Non-animal sources include soy products such as tempeh, miso and tofu, soy and rice beverages, soybeans, beans, lentils, wheat germ, nuts and grains. Dairy products and eggs are good sources for lacto-ovo vegetarians.
This vitamin is found only in animal foods. A strict vegan should eat B12 fortified foods like fortified soy or rice beverages or look to supplements.
If you do decide to become vegetarian, become knowledgeable about your food choices. Include legumes, soy and lentils in your diet. Hummus, bean dips, lentil salads or veggie burgers are tastes to try.
Vegetarian food options
There are lots of interesting foods to buy like vegetable burgers, vegetarian burritos, meatless lasagna, lentil soups and falafel. Eat two to three servings of dairy products a day. Cheese, yogurt and milk add valuable calcium, vitamin D and protein.
If you aren't drinking milk, drink calcium-enriched soy or rice beverages. Eat your five to 10 servings of fruits and vegetables, the more colourful, the better. Eating those rich in vitamin C (oranges, berries, kiwis, peppers) with fortified breakfast cereals improves the absorption of iron that's in the cereal.
Your food choices are personal and it's important to find the path that works best for your beliefs and your well-being. Whether you're a vegetarian or a carnivore, follow healthy eating guidelines and you'll increase your chances of good health.
Page 2 of 3 -- Read on for 101 delicious vegetarian recipes• Antipasto Salad
• Asparagus and Orange Salad with Ginger Dressing
• Avocado and Bibb Lettuce Toss
• Barley Salad with Tomatoes and Corn
• Beet and Arugula Salad
• Beet, Orange and Watercress Salad
• Crunchy Broccoli and Feta Salad
• Fennel, Mushroom and Walnut Salad
• Grilled Portobellos on Bean Salad
• Grilled Vegetable Salad with Tarragon Dressing
• Tabbouleh Salad
• Vegetable Tofu Salad
• Warm Broccoli Salad
Breakfast and Brunch
• Baked Breakfast Frittata
• Baked Persian Omelette
• Broccoli Scramble Quesadillas
• Corn and Leek Tart
• Grapefruit, Avocado and Watercress Salad
• Minty Warm Rice and Vegetable Salad
• Singapore Rice Crepes with Scrambled Eggs and Curried Vegetables
• Spinach, Mushroom and Tomato Omelette with Feta
• Autumn Leek and Carrot Creamed Soup with Chive Oil
• Broccoli and Cauliflower Soup with Tofu
• Carrot and Lots of Garlic Soup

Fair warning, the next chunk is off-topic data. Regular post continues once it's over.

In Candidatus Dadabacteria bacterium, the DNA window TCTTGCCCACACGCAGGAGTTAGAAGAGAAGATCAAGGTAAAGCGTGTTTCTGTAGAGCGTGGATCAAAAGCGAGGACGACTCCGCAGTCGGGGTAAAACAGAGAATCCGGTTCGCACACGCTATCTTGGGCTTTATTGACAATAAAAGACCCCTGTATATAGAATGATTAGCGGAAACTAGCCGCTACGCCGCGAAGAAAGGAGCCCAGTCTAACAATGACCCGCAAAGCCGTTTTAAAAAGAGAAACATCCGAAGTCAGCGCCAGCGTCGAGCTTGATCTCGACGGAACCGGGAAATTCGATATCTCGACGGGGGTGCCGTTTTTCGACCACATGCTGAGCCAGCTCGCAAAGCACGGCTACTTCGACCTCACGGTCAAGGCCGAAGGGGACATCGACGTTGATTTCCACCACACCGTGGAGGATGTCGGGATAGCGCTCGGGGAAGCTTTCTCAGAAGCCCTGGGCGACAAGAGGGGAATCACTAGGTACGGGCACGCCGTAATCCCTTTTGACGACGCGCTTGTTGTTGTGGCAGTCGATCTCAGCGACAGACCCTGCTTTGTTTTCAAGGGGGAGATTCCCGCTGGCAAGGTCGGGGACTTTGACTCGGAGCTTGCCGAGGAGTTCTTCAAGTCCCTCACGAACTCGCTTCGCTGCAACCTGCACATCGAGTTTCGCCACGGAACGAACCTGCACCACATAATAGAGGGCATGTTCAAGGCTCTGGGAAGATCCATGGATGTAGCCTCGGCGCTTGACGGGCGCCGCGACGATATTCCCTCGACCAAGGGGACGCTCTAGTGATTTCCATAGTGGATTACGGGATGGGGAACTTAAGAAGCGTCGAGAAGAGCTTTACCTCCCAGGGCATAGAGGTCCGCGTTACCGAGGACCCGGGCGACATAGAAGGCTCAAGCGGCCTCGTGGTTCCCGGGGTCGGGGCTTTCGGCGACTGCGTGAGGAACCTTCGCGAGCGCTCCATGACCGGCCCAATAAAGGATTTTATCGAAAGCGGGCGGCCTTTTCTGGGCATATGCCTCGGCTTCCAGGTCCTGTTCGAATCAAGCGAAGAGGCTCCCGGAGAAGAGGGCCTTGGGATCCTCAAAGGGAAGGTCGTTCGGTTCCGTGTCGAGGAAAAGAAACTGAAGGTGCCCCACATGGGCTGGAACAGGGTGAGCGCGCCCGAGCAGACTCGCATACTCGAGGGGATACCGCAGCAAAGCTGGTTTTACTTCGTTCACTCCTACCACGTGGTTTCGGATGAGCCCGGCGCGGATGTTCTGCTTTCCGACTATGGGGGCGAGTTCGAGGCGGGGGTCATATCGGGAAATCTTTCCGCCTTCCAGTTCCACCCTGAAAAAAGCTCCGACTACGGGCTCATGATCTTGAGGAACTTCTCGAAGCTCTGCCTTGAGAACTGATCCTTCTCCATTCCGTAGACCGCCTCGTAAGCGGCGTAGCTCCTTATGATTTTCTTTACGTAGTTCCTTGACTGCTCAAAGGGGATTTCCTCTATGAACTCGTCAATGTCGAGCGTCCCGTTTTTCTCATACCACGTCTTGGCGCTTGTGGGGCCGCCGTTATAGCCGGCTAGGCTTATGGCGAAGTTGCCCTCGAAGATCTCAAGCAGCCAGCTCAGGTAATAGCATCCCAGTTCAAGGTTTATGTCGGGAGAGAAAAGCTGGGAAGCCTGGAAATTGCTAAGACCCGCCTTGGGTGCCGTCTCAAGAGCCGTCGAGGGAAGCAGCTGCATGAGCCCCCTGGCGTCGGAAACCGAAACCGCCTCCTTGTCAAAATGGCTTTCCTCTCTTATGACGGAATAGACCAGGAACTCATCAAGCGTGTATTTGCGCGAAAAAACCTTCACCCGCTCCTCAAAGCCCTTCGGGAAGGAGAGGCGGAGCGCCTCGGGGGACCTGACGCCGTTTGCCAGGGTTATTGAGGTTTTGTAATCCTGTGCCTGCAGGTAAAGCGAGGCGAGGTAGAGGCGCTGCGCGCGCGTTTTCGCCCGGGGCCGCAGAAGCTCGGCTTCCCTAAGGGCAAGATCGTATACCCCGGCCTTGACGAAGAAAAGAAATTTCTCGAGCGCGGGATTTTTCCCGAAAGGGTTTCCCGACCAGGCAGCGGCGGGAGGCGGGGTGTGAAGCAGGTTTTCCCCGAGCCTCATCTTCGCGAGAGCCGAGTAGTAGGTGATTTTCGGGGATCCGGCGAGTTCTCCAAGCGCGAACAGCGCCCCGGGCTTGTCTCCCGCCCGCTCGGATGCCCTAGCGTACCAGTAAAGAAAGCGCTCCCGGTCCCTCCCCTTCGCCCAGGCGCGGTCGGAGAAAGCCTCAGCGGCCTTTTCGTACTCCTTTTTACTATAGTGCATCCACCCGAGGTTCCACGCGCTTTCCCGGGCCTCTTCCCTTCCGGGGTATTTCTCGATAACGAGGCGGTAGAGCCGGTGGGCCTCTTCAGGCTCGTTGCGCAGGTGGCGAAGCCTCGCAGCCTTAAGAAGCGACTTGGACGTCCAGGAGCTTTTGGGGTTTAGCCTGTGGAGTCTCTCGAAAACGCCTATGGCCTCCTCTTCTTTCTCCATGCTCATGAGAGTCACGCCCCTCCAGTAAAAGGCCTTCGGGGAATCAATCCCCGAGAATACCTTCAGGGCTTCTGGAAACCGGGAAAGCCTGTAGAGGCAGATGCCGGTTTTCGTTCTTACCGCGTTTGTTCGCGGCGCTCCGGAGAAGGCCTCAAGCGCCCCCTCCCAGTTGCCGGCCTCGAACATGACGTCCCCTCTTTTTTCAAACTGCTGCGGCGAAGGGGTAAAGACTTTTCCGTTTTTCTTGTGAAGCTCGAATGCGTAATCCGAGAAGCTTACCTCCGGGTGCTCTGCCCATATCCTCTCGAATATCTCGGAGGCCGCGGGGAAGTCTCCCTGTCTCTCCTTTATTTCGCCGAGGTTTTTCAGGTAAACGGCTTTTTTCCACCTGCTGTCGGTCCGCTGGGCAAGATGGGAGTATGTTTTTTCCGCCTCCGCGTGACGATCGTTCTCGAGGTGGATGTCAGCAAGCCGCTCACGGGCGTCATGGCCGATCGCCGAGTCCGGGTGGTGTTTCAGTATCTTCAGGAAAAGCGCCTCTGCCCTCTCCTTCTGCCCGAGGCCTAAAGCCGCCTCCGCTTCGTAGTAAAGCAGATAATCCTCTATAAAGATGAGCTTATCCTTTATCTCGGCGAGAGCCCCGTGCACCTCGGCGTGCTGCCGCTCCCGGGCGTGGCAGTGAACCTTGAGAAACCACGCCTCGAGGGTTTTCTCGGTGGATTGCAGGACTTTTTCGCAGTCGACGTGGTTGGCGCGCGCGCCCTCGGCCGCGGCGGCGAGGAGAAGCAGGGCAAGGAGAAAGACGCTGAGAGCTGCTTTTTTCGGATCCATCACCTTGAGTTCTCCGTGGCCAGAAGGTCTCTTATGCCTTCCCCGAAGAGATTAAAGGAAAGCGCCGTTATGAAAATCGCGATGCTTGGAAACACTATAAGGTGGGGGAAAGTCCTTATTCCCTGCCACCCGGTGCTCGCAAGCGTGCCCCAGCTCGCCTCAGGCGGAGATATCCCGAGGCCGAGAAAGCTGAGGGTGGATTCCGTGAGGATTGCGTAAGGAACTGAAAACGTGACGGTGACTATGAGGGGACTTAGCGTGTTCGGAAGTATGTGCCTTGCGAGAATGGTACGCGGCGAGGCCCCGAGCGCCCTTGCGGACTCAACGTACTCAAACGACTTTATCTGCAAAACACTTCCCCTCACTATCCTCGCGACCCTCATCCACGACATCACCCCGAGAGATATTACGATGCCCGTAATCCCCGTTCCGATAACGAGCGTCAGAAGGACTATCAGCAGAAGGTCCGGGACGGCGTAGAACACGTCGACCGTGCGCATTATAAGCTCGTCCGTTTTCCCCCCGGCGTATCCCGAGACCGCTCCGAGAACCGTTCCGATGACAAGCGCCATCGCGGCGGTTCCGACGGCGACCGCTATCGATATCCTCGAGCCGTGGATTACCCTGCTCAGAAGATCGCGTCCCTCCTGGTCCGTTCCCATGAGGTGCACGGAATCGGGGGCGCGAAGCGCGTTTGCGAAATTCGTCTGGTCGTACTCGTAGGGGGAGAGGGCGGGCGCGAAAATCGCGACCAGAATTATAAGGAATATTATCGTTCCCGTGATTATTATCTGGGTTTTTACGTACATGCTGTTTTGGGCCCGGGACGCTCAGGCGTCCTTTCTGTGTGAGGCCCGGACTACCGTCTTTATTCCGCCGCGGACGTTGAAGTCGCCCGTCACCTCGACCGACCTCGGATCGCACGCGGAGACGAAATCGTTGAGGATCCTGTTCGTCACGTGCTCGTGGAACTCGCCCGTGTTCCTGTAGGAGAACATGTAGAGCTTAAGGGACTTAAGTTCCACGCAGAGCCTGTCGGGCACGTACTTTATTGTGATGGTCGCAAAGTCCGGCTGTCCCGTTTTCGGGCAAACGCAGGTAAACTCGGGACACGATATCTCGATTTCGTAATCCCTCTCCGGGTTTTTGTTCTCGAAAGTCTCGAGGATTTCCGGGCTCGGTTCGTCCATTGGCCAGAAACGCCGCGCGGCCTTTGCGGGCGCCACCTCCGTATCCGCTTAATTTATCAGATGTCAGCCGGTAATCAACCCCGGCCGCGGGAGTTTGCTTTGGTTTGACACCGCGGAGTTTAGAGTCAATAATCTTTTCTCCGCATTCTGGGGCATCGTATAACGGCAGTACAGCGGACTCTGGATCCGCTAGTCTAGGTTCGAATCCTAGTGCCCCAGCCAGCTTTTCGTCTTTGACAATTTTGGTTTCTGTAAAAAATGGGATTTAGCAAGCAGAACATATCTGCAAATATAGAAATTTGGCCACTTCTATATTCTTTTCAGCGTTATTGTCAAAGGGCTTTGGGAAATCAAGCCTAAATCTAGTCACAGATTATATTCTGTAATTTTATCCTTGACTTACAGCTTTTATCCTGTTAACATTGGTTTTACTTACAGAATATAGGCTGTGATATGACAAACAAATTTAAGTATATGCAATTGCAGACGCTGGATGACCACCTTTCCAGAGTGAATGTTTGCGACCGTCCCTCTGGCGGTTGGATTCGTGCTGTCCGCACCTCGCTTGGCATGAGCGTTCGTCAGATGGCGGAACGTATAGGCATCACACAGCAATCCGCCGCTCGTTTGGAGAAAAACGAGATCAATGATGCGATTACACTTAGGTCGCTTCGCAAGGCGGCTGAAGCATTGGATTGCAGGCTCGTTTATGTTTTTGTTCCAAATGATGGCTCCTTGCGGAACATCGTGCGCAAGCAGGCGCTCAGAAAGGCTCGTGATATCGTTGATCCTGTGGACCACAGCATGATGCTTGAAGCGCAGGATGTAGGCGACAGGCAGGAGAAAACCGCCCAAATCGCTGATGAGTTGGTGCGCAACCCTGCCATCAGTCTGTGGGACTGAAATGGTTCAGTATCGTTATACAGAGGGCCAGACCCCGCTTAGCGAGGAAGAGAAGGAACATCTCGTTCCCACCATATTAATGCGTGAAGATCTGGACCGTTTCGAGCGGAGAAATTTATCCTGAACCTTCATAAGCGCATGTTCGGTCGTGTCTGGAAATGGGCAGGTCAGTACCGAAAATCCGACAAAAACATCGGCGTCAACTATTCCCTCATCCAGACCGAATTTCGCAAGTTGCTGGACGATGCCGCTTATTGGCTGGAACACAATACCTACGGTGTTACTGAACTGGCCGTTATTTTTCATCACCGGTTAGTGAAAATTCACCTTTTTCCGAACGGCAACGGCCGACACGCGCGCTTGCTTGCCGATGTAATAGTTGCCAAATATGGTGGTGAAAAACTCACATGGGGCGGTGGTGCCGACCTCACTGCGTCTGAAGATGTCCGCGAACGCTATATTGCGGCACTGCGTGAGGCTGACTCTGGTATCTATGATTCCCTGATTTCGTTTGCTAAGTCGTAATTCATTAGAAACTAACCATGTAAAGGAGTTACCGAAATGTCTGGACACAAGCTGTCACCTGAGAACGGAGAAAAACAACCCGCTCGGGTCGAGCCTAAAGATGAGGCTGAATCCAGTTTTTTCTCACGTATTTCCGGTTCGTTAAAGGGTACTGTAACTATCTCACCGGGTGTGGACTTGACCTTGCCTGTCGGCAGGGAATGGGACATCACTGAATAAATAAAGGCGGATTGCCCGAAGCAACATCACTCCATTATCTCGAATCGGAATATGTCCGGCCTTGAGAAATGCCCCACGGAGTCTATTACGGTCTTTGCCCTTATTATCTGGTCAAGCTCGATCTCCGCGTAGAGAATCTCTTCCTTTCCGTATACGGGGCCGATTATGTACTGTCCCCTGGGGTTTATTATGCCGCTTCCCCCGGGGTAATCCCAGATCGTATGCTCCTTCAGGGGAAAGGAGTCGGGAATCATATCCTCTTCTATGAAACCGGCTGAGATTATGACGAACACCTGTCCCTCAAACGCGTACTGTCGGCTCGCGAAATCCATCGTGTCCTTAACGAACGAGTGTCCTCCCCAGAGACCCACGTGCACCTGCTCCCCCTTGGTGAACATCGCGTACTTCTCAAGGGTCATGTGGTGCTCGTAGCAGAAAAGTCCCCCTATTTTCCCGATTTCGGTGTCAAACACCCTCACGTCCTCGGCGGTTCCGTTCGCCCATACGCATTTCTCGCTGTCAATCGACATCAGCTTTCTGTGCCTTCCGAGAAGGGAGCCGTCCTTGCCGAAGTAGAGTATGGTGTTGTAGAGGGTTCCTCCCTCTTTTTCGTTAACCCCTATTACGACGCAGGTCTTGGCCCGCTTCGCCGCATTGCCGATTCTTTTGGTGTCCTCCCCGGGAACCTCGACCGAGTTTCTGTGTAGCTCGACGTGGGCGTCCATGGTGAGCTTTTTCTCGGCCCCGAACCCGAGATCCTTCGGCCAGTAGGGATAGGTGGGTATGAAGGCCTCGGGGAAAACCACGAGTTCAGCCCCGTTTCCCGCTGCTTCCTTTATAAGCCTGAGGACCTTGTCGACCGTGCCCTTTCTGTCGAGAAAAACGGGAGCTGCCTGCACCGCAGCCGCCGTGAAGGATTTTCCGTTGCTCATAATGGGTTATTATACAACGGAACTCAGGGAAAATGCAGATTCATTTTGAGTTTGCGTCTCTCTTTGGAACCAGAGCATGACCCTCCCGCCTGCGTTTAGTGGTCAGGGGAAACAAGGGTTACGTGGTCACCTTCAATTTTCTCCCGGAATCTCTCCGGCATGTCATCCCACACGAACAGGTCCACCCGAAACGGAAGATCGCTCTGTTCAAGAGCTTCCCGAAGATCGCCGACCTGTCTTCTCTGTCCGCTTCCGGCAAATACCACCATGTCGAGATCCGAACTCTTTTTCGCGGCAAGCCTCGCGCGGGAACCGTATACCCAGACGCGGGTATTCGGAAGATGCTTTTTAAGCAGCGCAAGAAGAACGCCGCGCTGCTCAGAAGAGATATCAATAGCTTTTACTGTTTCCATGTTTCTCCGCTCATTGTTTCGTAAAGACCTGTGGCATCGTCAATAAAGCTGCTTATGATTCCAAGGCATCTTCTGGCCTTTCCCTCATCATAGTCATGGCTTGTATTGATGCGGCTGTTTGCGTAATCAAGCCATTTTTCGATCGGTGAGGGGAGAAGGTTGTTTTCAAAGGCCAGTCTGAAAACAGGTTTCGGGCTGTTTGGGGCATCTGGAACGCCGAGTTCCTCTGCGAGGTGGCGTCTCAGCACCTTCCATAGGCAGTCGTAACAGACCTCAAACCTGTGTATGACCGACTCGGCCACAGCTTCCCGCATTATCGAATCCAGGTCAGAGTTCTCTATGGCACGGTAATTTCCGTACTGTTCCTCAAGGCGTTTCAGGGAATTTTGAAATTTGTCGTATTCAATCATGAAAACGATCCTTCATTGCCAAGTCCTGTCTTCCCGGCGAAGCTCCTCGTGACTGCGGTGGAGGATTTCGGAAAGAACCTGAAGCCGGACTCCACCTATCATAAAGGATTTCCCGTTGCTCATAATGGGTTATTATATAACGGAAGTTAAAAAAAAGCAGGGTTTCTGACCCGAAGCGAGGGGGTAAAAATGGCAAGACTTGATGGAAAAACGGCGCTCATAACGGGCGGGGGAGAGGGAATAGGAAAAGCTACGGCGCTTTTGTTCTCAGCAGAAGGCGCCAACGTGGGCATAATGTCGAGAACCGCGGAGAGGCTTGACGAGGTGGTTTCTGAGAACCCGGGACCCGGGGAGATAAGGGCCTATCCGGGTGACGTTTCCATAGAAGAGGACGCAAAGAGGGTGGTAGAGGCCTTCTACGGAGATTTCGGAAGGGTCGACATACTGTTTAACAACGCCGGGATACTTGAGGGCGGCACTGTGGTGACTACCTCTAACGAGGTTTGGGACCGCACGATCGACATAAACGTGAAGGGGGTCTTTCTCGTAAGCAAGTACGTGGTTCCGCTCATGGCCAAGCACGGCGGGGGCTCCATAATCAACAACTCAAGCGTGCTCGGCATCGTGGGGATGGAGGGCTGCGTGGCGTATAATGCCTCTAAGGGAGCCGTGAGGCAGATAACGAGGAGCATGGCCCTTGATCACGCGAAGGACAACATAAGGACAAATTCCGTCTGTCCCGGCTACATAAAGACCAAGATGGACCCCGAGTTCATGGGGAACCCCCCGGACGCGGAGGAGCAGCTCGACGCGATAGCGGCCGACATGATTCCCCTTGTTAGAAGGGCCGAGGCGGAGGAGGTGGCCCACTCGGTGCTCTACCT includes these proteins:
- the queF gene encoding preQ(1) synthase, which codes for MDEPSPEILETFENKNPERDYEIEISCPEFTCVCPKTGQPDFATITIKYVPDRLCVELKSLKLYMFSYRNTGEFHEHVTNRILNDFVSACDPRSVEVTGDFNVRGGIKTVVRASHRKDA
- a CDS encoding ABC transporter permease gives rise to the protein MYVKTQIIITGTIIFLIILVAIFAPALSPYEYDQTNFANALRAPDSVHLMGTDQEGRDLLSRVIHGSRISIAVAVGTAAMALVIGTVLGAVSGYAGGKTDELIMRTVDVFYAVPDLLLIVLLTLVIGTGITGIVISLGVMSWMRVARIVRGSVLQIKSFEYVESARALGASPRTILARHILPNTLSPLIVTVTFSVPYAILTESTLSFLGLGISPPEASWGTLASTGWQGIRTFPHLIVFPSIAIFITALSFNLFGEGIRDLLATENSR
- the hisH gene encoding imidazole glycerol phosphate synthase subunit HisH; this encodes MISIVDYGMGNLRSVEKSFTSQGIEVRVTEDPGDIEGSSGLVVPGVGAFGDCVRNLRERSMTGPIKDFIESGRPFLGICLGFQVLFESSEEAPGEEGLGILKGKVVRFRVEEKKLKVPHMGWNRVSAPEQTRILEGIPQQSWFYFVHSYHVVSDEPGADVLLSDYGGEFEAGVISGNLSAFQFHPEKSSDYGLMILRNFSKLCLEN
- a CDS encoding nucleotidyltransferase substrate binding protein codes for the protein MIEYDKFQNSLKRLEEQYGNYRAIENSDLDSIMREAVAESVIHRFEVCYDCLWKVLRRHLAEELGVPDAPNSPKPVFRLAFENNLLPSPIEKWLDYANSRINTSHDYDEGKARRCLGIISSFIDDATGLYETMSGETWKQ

• Citrus Mushroom and Tofu Soup
• Lentil Vegetable Soup
• Lima Bean Tomato Soup
• Moroccan Red Lentil Soup
• Pear and Celery Soup
• Vegan Bean Soup
• Vegetable Miso Soup
• White Bean and Kale Soup
Appetizers, snacks and hors d'oeuvres
• Artichokes with Roasted Garlic Mayonnaise
• Asparagus Frittata Bites
• Balsamic Grilled Leeks and Sun-Dried Tomatoes
• Balsamic Mushroom Toasts
• Beets with Feta
• Biryani-Inspired Vegetable Rice
• Brie, Pear and Onion Strudel on a Bed of Greens
• Cheesy Spinach Squares
• Eggplant Bundles
• Feta-Stuffed Cherry Tomatoes
• Lacy Potato Latkes
• Mushroom Red Pepper Pleated Puffs
• Olive, Pepper and Asiago Pinwheels
• Rosemary Ricotta Crostini
• Zesty Pepper Roll-Ups
• Asparagus Goat Cheese Toss
• Aubergine and Pasta Charlotte
• Black Bean Quesadillas
• Braised Shallots and Squash Stew
• Bucatini with Roasted Garlic and Cherry Tomatoes
• Bulgur-Stuffed Acorn Squash
• Corn and Tomato Rice Casserole
• Cumin Carrot Tofu Patties
• Eggplant and Potato Ragout with Feta Topping
• Eggplant and Spinach Lasagna
• Golden Onion Tart
• Lemon Parmesan Linguine
• Lentils and Tomato Sauce with Pasta Shells
• Linguine with Broccoli and Cherry Tomatoes
• Mushroom Cheese Soufflé
• Mushroom "Steaks"
• Pasta Bow Ties with Sun-Dried Tomato Sauce
• Pasta with Lemon and Spinach
• Pepper Corn Paella
• Polenta with Mushroom Ragout
• Polenta with Sautéed Spinach and Red Peppers
• Potato-Crust Pizza
• Risotto Primavera
• Roasted Jerk Tofu
• Roasted Leeks with Fennel Tomato Concassé
• Roasted Vegetable Lasagna
• Spaghetti Squash with Mushroom and Pearl Onion Ragout
• Squash and Caramelized Onion Lasagna
• Squash and Kale Phyllo Pie
• Sweet Potato and Cauliflower Tagine
• Tex-Mex Corn Pizza
• Tex-Mex Vegetarian Shepherd's Pie
• Tofu and Broccoli in Peanut Sauce
• Vegetable Curry
• Vegetable Penne
• Vegetarian Cabbage Rolls
• Vegetarian Tortellini Bake
• Wild Rice and Broccoli Casserole
Sandwiches, Burgers and Wraps
• Bean and Vegetable Pitas
• Bulgur and Mushroom Burgers
• Chickpea Burgers
• Curried Lentil Burgers with Coriander Yogurt
• Eggplant Pockets
• Egg Salad Sandwiches
• Fried Green Tomato Sandwiches
• Grilled Vegetable Submarines
• Mushroom Cheddar Vegetarian Burgers
• Perfectly Plump Pinwheel Roll-Ups
• Tomato Croque Monsieur
• Vegetarian Hummus Burgers